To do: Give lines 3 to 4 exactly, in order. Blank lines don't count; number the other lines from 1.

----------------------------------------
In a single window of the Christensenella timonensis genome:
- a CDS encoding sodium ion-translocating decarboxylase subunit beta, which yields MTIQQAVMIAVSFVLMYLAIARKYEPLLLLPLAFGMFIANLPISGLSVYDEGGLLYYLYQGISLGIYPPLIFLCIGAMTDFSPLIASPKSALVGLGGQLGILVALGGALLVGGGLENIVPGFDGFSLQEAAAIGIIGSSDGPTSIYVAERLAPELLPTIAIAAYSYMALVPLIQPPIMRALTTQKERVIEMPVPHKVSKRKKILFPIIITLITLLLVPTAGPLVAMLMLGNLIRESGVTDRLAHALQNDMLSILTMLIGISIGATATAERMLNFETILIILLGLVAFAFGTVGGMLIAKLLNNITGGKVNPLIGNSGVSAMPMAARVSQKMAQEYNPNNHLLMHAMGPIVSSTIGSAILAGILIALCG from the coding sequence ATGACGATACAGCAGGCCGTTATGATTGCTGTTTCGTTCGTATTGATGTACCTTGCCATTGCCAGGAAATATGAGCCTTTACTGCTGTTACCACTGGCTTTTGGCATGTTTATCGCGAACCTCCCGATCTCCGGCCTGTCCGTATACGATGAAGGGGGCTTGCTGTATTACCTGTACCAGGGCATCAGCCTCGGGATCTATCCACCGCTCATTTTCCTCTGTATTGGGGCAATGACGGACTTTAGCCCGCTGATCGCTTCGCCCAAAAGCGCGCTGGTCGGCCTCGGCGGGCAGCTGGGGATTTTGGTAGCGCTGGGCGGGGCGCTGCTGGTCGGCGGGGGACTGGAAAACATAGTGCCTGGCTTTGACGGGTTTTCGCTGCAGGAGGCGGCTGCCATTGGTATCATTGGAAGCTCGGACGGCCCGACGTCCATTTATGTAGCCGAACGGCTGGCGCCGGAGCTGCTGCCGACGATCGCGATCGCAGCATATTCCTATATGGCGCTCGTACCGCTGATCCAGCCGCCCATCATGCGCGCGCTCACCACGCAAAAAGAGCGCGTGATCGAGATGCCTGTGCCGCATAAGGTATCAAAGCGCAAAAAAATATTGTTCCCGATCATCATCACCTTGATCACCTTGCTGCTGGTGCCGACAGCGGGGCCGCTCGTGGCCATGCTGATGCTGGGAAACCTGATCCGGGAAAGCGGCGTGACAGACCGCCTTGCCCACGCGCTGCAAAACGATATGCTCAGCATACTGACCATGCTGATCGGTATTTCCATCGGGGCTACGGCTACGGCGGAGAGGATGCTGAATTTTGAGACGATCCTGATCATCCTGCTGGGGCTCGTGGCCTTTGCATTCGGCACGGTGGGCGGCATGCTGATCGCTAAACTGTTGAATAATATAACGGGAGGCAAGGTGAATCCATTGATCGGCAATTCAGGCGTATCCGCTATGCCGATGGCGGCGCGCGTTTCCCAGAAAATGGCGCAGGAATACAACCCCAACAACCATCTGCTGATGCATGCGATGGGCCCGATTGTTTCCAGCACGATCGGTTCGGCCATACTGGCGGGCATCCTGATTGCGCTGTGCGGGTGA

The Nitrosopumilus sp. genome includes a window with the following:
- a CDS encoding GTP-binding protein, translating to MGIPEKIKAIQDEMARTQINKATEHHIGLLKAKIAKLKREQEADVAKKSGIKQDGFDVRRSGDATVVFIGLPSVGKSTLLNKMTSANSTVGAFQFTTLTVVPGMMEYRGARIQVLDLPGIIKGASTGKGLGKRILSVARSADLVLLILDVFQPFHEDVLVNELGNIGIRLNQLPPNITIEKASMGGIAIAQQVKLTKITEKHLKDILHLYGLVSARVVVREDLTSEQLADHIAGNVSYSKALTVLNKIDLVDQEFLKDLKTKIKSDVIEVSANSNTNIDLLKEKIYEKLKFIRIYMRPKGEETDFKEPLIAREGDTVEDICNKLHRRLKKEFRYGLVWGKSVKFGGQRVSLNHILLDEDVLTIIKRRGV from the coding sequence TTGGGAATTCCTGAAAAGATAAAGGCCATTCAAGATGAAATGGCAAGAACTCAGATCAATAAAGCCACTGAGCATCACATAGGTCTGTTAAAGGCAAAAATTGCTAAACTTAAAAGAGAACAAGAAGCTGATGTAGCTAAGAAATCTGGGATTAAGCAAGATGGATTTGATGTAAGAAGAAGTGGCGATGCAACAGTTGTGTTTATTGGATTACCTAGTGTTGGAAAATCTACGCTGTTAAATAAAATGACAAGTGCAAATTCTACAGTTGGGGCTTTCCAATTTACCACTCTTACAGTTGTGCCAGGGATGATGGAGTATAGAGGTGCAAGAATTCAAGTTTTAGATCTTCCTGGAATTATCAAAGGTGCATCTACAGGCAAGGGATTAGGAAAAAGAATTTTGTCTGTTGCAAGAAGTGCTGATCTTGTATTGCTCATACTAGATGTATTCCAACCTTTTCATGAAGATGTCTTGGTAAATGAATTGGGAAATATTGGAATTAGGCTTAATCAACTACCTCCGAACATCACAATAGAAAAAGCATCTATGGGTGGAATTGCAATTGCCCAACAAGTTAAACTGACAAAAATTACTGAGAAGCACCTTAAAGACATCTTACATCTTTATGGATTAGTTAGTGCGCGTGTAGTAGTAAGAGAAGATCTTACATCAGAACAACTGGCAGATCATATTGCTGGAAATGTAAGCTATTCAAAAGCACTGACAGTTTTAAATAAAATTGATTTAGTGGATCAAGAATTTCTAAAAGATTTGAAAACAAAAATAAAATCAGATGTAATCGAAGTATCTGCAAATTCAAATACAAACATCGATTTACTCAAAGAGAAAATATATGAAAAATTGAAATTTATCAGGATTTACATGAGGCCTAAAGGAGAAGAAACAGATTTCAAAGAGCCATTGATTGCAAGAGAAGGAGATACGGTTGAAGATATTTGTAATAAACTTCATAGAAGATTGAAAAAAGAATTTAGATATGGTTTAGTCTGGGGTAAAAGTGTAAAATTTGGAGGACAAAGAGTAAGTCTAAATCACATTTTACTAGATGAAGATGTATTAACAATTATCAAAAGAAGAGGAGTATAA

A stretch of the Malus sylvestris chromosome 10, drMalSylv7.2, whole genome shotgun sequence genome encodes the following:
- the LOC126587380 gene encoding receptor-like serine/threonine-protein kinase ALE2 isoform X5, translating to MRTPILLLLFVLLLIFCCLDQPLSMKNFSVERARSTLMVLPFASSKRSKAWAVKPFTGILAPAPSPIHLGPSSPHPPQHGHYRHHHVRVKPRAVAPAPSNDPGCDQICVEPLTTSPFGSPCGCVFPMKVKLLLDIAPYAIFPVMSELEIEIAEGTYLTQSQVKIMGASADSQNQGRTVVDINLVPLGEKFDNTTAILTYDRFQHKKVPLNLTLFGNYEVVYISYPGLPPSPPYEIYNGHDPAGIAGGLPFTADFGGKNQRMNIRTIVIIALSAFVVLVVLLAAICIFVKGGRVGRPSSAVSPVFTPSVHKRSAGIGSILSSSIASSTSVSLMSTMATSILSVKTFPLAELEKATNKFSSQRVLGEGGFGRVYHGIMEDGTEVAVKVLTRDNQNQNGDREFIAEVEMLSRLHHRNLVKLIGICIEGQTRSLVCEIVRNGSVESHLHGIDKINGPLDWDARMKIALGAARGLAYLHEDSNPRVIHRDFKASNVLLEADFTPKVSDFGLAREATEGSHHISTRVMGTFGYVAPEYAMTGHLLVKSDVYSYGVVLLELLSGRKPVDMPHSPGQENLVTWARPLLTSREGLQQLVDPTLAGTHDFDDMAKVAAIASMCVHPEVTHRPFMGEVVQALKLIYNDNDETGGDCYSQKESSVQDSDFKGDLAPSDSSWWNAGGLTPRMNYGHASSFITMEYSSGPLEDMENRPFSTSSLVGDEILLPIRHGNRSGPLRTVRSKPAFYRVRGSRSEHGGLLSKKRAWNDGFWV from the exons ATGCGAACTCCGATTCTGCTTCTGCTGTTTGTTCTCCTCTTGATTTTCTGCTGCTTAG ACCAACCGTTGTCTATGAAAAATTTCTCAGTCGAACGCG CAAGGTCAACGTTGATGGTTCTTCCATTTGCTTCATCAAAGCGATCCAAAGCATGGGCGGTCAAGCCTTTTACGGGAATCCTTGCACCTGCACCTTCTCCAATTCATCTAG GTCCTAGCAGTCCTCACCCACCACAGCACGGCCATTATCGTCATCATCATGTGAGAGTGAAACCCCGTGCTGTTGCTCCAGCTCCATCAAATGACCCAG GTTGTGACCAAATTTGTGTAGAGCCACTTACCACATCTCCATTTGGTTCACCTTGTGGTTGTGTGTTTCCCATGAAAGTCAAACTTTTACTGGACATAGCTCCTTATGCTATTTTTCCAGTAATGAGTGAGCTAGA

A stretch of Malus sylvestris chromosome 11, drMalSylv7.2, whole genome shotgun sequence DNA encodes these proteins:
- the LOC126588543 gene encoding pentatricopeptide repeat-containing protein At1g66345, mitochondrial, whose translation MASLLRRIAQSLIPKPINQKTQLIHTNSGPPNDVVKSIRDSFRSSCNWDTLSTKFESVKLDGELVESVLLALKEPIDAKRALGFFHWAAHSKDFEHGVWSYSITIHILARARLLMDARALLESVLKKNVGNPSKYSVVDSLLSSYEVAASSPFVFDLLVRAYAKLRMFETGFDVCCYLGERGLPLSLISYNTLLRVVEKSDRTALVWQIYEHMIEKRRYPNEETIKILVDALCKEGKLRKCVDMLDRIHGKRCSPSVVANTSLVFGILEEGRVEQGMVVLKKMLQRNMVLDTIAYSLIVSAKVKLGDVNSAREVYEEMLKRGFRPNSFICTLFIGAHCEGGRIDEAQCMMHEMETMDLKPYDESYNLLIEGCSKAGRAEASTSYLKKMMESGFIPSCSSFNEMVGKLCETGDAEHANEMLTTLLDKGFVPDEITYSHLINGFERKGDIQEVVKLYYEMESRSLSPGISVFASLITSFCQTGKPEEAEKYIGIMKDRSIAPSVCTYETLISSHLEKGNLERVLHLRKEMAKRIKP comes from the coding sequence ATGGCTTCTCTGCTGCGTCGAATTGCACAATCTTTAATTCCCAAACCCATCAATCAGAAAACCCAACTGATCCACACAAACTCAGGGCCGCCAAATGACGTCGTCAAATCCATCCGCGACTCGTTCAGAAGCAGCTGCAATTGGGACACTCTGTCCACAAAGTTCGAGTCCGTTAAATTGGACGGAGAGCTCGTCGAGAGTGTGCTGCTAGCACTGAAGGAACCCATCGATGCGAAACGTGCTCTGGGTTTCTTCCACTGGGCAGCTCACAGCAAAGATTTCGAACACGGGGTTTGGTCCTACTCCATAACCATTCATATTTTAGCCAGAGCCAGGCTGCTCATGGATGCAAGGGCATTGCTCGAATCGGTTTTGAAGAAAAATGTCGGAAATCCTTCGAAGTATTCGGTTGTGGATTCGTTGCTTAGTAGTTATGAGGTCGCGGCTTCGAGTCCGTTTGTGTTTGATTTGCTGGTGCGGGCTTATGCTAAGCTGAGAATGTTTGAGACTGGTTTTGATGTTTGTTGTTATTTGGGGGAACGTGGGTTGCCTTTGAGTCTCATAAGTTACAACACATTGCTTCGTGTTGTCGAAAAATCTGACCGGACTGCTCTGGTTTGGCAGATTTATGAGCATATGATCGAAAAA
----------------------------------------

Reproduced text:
The Nitrosopumilus sp. genome includes a window with the following:
- a CDS encoding GTP-binding protein, translating to MGIPEKIKAIQDEMARTQINKATEHHIGLLKAKIAKLKREQEADVAKKSGIKQDGFDVRRSGDATVVFIGLPSVGKSTLLNKMTSANSTVGAFQFTTLTVVPGMMEYRGARIQVLDLPGIIKGASTGKGLGKRILSVARSADLVLLILDVFQPFHEDVLVNELGNIGIRLNQLPPNITIEKASMGGIAIAQQVKLTKITEKHLKDILHLYGLVSARVVVREDLTSEQLADHIAGNVSYSKALTVLNKIDLVDQEFLKDLKTKIKSDVIEVSANSNTNIDLLKEKIYEKLKFIRIYMRPKGEETDFKEPLIAREGDTVEDICNKLHRRLKKEFRYGLVWGKSVKFGGQRVSLNHILLDEDVLTIIKRRGV from the coding sequence TTGGGAATTCCTGAAAAGATAAAGGCCATTCAAGATGAAATGGCAAGAACTCAGATCAATAAAGCCACTGAGCATCACATAGGTCTGTTAAAGGCAAAAATTGCTAAACTTAAAAGAGAACAAGAAGCTGATGTAGCTAAGAAATCTGGGATTAAGCAAGATGGATTTGATGTAAGAAGAAGTGGCGATGCAACAGTTGTGTTTATTGGATTACCTAGTGTTGGAAAATCTACGCTGTTAAATAAAATGACAAGTGCAAATTCTACAGTTGGGGCTTTCCAATTTACCACTCTTACAGTTGTGCCAGGGATGATGGAGTATAGAGGTGCAAGAATTCAAGTTTTAGATCTTCCTGGAATTATCAAAGGTGCATCTACAGGCAAGGGATTAGGAAAAAGAATTTTGTCTGTTGCAAGAAGTGCTGATCTTGTATTGCTCATACTAGATGTATTCCAACCTTTTCATGAAGATGTCTTGGTAAATGAATTGGGAAATATTGGAATTAGGCTTAATCAACTACCTCCGAACATCACAATAGAAAAAGCATCTATGGGTGGAATTGCAATTGCCCAACAAGTTAAACTGACAAAAATTACTGAGAAGCACCTTAAAGACATCTTACATCTTTATGGATTAGTTAGTGCGCGTGTAGTAGTAAGAGAAGATCTTACATCAGAACAACTGGCAGATCATATTGCTGGAAATGTAAGCTATTCAAAAGCACTGACAGTTTTAAATAAAATTGATTTAGTGGATCAAGAATTTCTAAAAGATTTGAAAACAAAAATAAAATCAGATGTAATCGAAGTATCTGCAAATTCAAATACAAACATCGATTTACTCAAAGAGAAAATATATGAAAAATTGAAATTTATCAGGATTTACATGAGGCCTAAAGGAGAAGAAACAGATTTCAAAGAGCCATTGATTGCAAGAGAAGGAGATACGGTTGAAGATATTTGTAATAAACTTCATAGAAGATTGAAAAAAGAATTTAGATATGGTTTAGTCTGGGGTAAAAGTGTAAAATTTGGAGGACAAAGAGTAAGTCTAAATCACATTTTACTAGATGAAGATGTATTAACAATTATCAAAAGAAGAGGAGTATAA